(left: The emblem of the United Irishmen. It reads "Equality" above and "It is new strung and shall be heard" below.)
Educated in the medical profession in Austria, where his uncle was a physician to the Empress, MacNeven returned to Ireland to practice in 1783. He was sworn into the United Irishmen by Lord Edward Fitzgerald. Arrested with most of the other leaders of the United Irishmen on March 12, 1798, MacNeven was imprisoned at Fort George in Scotland. Released in 1802, he traveled to France and for a time was an officer in Napoleon's Irish Legion, but departed when it was clear that the French would not be sending troops to Ireland again. Emigrating to the United States, MacNeven settled in New York City, where he had a distinguished career in medicine, worked among the growing Irish community there, and also published several books. MacNeven died in the city on July 12, 1841.
DOMHNAIGH -- On March 21, 1921, Irish Volunteers of the Kerry No. 2 Brigade ambushed a train at Headford, County Kerry, during the Irish War of Independence. In many parts of Ireland, the war was increasing in intensity as the winter turned into spring. They had learned that a detachment of the Royal London Fusiliers would be traveling from Kenmare to Tralee, and would have to change trains in Headford. Commandant Danny Allman commanded about 30 Volunteers in the ambush. The British would have approximately the same number on the train, which also contained many Irish civilians.
Unusually for the Irish railroad system, the train arrived earlier, barely over 10 minutes after the Volunteers arrived to prepare the ambush. Luckily most of the civilians had disembarked prior to the soldiers, but a few were still on the landing as the firing began. As the soldiers began to debark, the Volunteers opened fire with devastating effect. The British had a Vickers machine gun in front of the engine but the Volunteers were able to kill or wound the entire five-man crew manning it fairly quickly. Meanwhile, the soldiers still inside the train's cars returned fire. It was a very long battle by the standard of the Irish War of Independence and the largest engagement in Kerry during the war. After about 50 minutes another train arrived carrying more British soldiers, and the Volunteers scattered into the countryside.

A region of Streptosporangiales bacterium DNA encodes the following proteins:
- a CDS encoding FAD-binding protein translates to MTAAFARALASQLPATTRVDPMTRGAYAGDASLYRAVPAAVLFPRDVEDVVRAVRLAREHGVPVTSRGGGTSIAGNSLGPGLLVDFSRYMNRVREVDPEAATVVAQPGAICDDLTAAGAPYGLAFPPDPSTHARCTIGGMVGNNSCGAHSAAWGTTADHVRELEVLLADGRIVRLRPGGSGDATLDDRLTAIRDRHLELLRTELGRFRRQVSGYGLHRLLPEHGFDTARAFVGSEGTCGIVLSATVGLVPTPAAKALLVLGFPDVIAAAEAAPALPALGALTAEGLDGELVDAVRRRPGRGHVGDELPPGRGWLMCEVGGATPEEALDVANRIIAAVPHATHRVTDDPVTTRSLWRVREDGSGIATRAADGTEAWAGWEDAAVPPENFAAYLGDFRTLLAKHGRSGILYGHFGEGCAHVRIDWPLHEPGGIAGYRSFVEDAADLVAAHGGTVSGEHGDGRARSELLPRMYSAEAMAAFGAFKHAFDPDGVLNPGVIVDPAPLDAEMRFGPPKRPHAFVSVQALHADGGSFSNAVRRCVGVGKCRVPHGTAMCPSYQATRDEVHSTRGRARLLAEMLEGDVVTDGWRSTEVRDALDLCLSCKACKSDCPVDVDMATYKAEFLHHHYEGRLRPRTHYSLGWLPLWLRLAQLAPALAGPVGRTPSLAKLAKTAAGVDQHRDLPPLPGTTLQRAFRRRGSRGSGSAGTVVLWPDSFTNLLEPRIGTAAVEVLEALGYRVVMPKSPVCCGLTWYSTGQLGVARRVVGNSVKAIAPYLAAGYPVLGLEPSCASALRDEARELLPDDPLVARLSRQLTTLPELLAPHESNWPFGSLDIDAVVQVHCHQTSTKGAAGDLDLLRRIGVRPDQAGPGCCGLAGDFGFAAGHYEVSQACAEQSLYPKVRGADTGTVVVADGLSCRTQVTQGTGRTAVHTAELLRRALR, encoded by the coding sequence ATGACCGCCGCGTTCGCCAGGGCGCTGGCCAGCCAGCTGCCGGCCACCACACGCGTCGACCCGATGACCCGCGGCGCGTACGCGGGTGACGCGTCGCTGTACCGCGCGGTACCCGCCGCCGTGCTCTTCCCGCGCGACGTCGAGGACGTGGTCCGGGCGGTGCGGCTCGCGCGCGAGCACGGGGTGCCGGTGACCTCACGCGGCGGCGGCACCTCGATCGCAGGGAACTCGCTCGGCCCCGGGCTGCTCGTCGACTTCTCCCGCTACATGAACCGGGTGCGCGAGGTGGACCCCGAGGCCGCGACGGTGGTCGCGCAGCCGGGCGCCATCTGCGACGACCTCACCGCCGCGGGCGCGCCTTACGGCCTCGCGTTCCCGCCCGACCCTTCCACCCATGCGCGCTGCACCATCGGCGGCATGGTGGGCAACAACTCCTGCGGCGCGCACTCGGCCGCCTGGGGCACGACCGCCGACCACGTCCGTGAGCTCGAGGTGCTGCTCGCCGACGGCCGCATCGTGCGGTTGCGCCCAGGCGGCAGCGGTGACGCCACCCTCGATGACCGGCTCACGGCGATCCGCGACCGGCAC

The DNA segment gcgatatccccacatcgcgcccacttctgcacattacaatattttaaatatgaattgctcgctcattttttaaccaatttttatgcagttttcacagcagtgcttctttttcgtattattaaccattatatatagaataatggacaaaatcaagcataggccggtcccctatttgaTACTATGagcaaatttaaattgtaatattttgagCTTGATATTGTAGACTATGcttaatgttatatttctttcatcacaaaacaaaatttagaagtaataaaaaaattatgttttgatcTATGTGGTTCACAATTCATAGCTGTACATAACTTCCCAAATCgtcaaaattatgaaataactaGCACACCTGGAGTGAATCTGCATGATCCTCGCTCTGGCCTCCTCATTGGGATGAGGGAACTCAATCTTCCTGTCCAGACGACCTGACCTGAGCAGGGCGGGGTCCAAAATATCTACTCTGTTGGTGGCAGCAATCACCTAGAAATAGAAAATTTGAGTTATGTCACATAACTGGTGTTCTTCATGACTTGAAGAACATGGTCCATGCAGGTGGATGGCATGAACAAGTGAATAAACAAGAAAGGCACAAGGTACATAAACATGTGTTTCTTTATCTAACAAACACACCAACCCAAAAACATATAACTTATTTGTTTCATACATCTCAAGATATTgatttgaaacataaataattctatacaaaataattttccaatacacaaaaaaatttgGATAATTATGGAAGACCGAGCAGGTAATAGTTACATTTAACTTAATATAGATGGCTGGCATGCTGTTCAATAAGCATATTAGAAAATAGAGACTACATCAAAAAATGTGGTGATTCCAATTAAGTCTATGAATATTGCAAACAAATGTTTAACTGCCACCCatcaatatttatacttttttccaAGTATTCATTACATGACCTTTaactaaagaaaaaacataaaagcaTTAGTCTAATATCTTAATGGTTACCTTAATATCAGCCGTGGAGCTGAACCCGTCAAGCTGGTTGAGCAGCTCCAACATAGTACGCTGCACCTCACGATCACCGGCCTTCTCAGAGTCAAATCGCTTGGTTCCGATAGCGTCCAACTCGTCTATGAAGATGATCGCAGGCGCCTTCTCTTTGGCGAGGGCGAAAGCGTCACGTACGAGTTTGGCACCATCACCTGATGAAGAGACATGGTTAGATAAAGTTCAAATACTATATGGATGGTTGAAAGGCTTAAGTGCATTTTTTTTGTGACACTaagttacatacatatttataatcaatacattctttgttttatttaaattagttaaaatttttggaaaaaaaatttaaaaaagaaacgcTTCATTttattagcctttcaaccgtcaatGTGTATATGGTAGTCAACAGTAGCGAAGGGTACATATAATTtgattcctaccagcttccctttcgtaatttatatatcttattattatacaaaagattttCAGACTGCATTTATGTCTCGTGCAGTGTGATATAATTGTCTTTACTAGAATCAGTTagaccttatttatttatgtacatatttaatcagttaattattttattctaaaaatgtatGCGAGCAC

The British had suffered at least 8 dead and 12 wounded. The Volunteers had 2 killed, Commandant Allman and Lt. Jimmy Baily and, in addition, three civilians died in the crossfire and two others were wounded. Hardly a day had gone by in the month of March without some sort of attack by the Volunteers in some part of the island. The world was taking notice and the British government was starting to feel the pressure.
Read more about the Headford Ambush HERE.